Using various paper ephemera learn how to express a significant event, dream, or a critical observation about your surroundings using 3D collage techniques. 
For teens 13+ and adults.  Registration required.




Tuesday, July 18, 7:30 PM to 9:45 PM 
Be prepared for the solar eclipse on August 21! Children’s craft at 7:30pm, eclipse program at 8:00pm, followed by observation of the night sky through club telescopes on the field behind the library at 8:45pm. Best for ages 10 to adult.


Make, Give, & Take a Paracord Survival Bracelet
Thursday, July 20, 2:00 to 4:00 PM
Make a quick release paracord survival bracelet to send to Operation Gratitude for care packages going to deployed troops overseas; to new recruits graduating from Boot Camp; to veterans here at home, and to first responders aiding in emergency situations. And make one to take home. For ages 11 to 18.  Registration required.



Cooking & Gardening with Edible Flowers & Herbs 
with Liz Barbour 
Thursday, July 27, 6:30 to 8:30 PM 
Join chef Liz Barbour for a slide presentation and cooking demonstration of recipes featuring fresh edible flowers. Discover the many flowers and herbs you can use for culinary purposes. Open to teens & adults. Registration required.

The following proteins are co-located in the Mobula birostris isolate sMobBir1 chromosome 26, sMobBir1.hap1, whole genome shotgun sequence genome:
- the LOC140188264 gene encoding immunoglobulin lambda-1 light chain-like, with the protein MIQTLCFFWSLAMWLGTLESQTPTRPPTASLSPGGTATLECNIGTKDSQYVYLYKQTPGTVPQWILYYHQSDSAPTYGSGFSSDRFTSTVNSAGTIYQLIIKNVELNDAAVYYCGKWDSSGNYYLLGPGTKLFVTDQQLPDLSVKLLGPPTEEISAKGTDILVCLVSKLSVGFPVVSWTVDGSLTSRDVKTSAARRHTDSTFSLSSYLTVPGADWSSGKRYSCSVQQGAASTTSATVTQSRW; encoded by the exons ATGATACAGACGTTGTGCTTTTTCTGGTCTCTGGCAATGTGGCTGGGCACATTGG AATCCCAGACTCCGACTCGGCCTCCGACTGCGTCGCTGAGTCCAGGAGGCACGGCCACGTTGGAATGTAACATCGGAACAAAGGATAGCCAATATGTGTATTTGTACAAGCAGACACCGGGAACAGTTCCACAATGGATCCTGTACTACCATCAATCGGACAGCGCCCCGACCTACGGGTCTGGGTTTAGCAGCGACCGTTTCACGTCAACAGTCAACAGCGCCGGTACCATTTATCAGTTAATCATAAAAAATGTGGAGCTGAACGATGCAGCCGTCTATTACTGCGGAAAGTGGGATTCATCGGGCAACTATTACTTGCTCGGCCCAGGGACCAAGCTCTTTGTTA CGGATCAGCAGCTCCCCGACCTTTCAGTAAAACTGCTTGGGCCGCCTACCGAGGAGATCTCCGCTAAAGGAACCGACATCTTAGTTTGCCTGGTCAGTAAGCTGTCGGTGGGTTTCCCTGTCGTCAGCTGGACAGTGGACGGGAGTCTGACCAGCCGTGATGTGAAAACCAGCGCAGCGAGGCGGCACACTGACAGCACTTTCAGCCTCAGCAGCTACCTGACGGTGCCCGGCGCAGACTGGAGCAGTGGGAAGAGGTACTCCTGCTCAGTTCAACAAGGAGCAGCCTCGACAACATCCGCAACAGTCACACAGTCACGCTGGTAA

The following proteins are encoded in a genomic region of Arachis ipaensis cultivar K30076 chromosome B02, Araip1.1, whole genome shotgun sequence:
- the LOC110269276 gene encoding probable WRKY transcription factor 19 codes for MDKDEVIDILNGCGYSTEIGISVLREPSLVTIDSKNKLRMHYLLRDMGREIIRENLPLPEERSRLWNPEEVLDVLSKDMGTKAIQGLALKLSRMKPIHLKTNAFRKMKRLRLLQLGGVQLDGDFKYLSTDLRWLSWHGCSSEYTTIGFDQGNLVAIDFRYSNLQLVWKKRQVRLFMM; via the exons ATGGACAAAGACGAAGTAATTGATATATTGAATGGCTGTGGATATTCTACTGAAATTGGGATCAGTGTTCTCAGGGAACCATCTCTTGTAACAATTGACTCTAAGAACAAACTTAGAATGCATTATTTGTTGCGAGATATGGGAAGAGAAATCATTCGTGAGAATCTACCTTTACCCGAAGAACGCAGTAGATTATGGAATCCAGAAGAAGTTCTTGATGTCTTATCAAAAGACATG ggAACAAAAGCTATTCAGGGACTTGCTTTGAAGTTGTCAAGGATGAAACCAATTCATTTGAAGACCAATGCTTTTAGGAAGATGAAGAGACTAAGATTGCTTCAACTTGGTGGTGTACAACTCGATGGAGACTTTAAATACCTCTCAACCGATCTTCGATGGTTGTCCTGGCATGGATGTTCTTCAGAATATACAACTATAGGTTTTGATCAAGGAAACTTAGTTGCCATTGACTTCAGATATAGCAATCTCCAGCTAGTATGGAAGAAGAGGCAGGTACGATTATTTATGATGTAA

Teen Think Tank shopping spree 
to Barnes &Noble
Saturday, July 29, 9:30 AM to 1:30 PM
Choose books & games for our teen collections. To participate you must be a TTT member and have attended at least one previous Teen Think Tank meeting during 2017.  Parent/guardian permission forms are due by July 8th.  To join the TTT, call Kim Claire, Young Adult Librarian at: 978-468-5577 x14, or send an email to: kclaire@hwlibrary.org.


   August   

Egg Drop Engineering Workshop with Jeffrey Walsh
Wednesday, August 2, 2:30 to 4:30 PM 
Design and build a contraption (materials provided), insert raw egg, & drop it from our 2nd story window. If it doesn't break you've built a successful contraption! For ages 11 to 15. Registration required.


Teen Think Tank Meeting
Thursday, August 3, 6:30 to 7:55 PM
Come share your bright ideas! We meet on the first Thursday of the month. Earn your high school required community service hours! 
To join, contact Kim Claire at kclaire@hwlibrary.org or call 978-468-5577 x14. 


CAD Introductory Workshop with Jeffrey Walsh
Wednesday, August 9, 3:00 to 5:00 PM